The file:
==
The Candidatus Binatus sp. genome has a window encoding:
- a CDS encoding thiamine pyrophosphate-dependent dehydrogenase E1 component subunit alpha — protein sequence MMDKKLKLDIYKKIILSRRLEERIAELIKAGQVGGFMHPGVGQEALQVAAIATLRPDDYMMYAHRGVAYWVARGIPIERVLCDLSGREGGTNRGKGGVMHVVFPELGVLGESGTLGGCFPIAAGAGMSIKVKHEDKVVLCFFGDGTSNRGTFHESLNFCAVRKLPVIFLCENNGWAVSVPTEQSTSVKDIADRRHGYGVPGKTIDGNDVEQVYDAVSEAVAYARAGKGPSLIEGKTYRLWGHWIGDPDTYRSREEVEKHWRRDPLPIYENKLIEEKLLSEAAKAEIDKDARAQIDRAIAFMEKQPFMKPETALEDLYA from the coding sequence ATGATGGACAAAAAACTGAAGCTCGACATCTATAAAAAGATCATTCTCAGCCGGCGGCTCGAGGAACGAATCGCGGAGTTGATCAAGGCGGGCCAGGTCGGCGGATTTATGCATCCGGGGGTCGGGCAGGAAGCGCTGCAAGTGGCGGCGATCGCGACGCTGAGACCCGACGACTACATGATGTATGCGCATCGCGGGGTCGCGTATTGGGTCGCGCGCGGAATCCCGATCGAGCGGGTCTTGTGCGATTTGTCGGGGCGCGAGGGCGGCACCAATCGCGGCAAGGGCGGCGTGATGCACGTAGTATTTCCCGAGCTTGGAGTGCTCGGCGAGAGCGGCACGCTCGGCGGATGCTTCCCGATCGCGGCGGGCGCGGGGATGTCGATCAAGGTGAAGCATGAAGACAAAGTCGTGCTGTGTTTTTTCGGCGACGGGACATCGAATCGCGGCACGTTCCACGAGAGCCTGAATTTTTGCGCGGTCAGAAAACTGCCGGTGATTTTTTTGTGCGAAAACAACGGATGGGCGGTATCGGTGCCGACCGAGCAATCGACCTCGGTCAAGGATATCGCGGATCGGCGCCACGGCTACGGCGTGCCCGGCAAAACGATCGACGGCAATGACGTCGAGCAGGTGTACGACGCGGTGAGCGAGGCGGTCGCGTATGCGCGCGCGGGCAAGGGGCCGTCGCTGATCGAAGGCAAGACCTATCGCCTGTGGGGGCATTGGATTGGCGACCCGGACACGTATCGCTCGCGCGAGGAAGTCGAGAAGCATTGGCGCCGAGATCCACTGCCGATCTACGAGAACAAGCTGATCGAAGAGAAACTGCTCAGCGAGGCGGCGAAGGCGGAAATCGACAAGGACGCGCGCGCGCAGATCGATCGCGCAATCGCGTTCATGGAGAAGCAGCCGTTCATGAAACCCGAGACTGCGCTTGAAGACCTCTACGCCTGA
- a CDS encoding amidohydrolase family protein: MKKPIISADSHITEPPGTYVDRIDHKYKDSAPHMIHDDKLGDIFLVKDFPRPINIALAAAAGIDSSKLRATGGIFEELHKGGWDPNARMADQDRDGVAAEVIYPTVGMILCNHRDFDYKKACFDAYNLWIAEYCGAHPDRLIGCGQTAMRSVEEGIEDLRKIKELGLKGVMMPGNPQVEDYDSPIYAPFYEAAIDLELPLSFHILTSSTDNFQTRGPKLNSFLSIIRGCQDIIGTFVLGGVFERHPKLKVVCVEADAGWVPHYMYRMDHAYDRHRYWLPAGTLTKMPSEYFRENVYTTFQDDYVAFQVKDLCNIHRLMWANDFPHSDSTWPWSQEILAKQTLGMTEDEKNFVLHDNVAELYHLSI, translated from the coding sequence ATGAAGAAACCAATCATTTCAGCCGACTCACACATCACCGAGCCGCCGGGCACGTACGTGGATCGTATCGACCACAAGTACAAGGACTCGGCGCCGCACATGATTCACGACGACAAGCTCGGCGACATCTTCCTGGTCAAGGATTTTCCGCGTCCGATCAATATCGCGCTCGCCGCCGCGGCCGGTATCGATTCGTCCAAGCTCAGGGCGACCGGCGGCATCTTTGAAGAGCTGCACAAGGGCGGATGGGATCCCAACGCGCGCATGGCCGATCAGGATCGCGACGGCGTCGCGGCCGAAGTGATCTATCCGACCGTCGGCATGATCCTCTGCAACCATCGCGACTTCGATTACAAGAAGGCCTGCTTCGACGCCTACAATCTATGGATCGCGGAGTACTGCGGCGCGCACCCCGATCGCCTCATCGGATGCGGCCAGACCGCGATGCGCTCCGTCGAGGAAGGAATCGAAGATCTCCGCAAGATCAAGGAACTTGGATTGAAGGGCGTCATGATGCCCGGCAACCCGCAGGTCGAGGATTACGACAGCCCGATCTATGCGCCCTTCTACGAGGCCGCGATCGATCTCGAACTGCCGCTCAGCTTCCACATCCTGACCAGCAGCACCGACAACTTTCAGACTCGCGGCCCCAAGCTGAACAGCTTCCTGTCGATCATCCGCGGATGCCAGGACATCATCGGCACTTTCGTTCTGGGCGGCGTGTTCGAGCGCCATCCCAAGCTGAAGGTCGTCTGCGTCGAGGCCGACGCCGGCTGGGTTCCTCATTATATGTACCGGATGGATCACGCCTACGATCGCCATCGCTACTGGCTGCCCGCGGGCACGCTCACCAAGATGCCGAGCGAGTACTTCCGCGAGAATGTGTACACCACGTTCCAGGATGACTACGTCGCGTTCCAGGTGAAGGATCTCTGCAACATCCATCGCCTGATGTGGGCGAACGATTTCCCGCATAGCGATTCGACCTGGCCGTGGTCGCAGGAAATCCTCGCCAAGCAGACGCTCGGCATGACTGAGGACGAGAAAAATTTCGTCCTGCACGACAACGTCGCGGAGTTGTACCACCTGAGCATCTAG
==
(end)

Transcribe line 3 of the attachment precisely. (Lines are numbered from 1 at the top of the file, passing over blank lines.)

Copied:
- a CDS encoding amidohydrolase family protein: MKKPIISADSHITEPPGTYVDRIDHKYKDSAPHMIHDDKLGDIFLVKDFPRPINIALAAAAGIDSSKLRATGGIFEELHKGGWDPNARMADQDRDGVAAEVIYPTVGMILCNHRDFDYKKACFDAYNLWIAEYCGAHPDRLIGCGQTAMRSVEEGIEDLRKIKELGLKGVMMPGNPQVEDYDSPIYAPFYEAAIDLELPLSFHILTSSTDNFQTRGPKLNSFLSIIRGCQDIIGTFVLGGVFERHPKLKVVCVEADAGWVPHYMYRMDHAYDRHRYWLPAGTLTKMPSEYFRENVYTTFQDDYVAFQVKDLCNIHRLMWANDFPHSDSTWPWSQEILAKQTLGMTEDEKNFVLHDNVAELYHLSI, translated from the coding sequence ATGAAGAAACCAATCATTTCAGCCGACTCACACATCACCGAGCCGCCGGGCACGTACGTGGATCGTATCGACCACAAGTACAAGGACTCGGCGCCGCACATGATTCACGACGACAAGCTCGGCGACATCTTCCTGGTCAAGGATTTTCCGCGTCCGATCAATATCGCGCTCGCCGCCGCGGCCGGTATCGATTCGTCCAAGCTCAGGGCGACCGGCGGCATCTTTGAAGAGCTGCACAAGGGCGGATGGGATCCCAACGCGCGCATGGCCGATCAGGATCGCGACGGCGTCGCGGCCGAAGTGATCTATCCGACCGTCGGCATGATCCTCTGCAACCATCGCGACTTCGATTACAAGAAGGCCTGCTTCGACGCCTACAATCTATGGATCGCGGAGTACTGCGGCGCGCACCCCGATCGCCTCATCGGATGCGGCCAGACCGCGATGCGCTCCGTCGAGGAAGGAATCGAAGATCTCCGCAAGATCAAGGAACTTGGATTGAAGGGCGTCATGATGCCCGGCAACCCGCAGGTCGAGGATTACGACAGCCCGATCTATGCGCCCTTCTACGAGGCCGCGATCGATCTCGAACTGCCGCTCAGCTTCCACATCCTGACCAGCAGCACCGACAACTTTCAGACTCGCGGCCCCAAGCTGAACAGCTTCCTGTCGATCATCCGCGGATGCCAGGACATCATCGGCACTTTCGTTCTGGGCGGCGTGTTCGAGCGCCATCCCAAGCTGAAGGTCGTCTGCGTCGAGGCCGACGCCGGCTGGGTTCCTCATTATATGTACCGGATGGATCACGCCTACGATCGCCATCGCTACTGGCTGCCCGCGGGCACGCTCACCAAGATGCCGAGCGAGTACTTCCGCGAGAATGTGTACACCACGTTCCAGGATGACTACGTCGCGTTCCAGGTGAAGGATCTCTGCAACATCCATCGCCTGATGTGGGCGAACGATTTCCCGCATAGCGATTCGACCTGGCCGTGGTCGCAGGAAATCCTCGCCAAGCAGACGCTCGGCATGACTGAGGACGAGAAAAATTTCGTCCTGCACGACAACGTCGCGGAGTTGTACCACCTGAGCATCTAG